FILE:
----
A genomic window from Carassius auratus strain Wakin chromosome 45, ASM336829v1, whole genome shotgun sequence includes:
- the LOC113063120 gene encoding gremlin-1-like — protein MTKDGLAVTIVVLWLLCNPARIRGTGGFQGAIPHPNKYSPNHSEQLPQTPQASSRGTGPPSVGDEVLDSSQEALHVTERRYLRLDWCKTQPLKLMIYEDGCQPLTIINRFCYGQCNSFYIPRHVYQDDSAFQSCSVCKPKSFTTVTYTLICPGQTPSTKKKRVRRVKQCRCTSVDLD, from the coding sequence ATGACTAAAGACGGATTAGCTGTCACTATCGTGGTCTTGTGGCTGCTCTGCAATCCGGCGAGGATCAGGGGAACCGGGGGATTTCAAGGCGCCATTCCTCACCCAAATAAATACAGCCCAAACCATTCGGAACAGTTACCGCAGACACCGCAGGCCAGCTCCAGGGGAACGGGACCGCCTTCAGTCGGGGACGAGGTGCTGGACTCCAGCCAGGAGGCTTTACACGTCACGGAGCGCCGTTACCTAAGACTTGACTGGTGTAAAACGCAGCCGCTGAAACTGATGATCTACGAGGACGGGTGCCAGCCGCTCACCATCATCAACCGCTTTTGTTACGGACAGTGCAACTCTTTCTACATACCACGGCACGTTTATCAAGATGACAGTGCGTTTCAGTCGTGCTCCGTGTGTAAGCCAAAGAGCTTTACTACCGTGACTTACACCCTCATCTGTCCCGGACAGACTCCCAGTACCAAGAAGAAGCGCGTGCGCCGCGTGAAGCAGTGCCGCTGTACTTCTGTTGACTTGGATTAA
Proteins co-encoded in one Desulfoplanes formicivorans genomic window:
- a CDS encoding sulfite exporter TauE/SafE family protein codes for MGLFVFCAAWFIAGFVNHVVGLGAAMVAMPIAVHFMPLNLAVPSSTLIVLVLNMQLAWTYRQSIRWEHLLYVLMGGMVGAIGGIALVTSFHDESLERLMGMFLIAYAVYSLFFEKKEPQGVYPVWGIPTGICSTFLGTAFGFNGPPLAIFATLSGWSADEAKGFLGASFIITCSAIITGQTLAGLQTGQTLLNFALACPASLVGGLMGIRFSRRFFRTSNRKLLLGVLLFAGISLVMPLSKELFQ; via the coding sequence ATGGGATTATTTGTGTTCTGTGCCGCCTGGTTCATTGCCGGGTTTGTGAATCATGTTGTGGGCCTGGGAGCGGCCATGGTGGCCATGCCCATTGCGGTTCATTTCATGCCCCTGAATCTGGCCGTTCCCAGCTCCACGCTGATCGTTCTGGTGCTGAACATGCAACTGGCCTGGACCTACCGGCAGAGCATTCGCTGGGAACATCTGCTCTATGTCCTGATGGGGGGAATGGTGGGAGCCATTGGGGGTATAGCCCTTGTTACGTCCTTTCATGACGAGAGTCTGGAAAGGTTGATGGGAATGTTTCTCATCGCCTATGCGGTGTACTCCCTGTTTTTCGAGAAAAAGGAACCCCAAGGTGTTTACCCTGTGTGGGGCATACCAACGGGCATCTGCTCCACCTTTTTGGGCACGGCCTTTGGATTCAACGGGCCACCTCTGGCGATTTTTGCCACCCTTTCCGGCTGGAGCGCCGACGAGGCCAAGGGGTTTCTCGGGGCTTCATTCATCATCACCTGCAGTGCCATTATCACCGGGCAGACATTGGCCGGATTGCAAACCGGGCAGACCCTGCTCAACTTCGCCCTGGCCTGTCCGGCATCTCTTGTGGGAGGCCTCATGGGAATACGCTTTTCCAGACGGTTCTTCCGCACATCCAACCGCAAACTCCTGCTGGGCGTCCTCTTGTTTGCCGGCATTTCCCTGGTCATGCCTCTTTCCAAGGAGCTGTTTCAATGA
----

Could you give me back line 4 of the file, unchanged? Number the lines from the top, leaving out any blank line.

- a CDS encoding sulfite exporter TauE/SafE family protein codes for MGLFVFCAAWFIAGFVNHVVGLGAAMVAMPIAVHFMPLNLAVPSSTLIVLVLNMQLAWTYRQSIRWEHLLYVLMGGMVGAIGGIALVTSFHDESLERLMGMFLIAYAVYSLFFEKKEPQGVYPVWGIPTGICSTFLGTAFGFNGPPLAIFATLSGWSADEAKGFLGASFIITCSAIITGQTLAGLQTGQTLLNFALACPASLVGGLMGIRFSRRFFRTSNRKLLLGVLLFAGISLVMPLSKELFQ; via the coding sequence ATGGGATTATTTGTGTTCTGTGCCGCCTGGTTCATTGCCGGGTTTGTGAATCATGTTGTGGGCCTGGGAGCGGCCATGGTGGCCATGCCCATTGCGGTTCATTTCATGCCCCTGAATCTGGCCGTTCCCAGCTCCACGCTGATCGTTCTGGTGCTGAACATGCAACTGGCCTGGACCTACCGGCAGAGCATTCGCTGGGAACATCTGCTCTATGTCCTGATGGGGGGAATGGTGGGAGCCATTGGGGGTATAGCCCTTGTTACGTCCTTTCATGACGAGAGTCTGGAAAGGTTGATGGGAATGTTTCTCATCGCCTATGCGGTGTACTCCCTGTTTTTCGAGAAAAAGGAACCCCAAGGTGTTTACCCTGTGTGGGGCATACCAACGGGCATCTGCTCCACCTTTTTGGGCACGGCCTTTGGATTCAACGGGCCACCTCTGGCGATTTTTGCCACCCTTTCCGGCTGGAGCGCCGACGAGGCCAAGGGGTTTCTCGGGGCTTCATTCATCATCACCTGCAGTGCCATTATCACCGGGCAGACATTGGCCGGATTGCAAACCGGGCAGACCCTGCTCAACTTCGCCCTGGCCTGTCCGGCATCTCTTGTGGGAGGCCTCATGGGAATACGCTTTTCCAGACGGTTCTTCCGCACATCCAACCGCAAACTCCTGCTGGGCGTCCTCTTGTTTGCCGGCATTTCCCTGGTCATGCCTCTTTCCAAGGAGCTGTTTCAATGA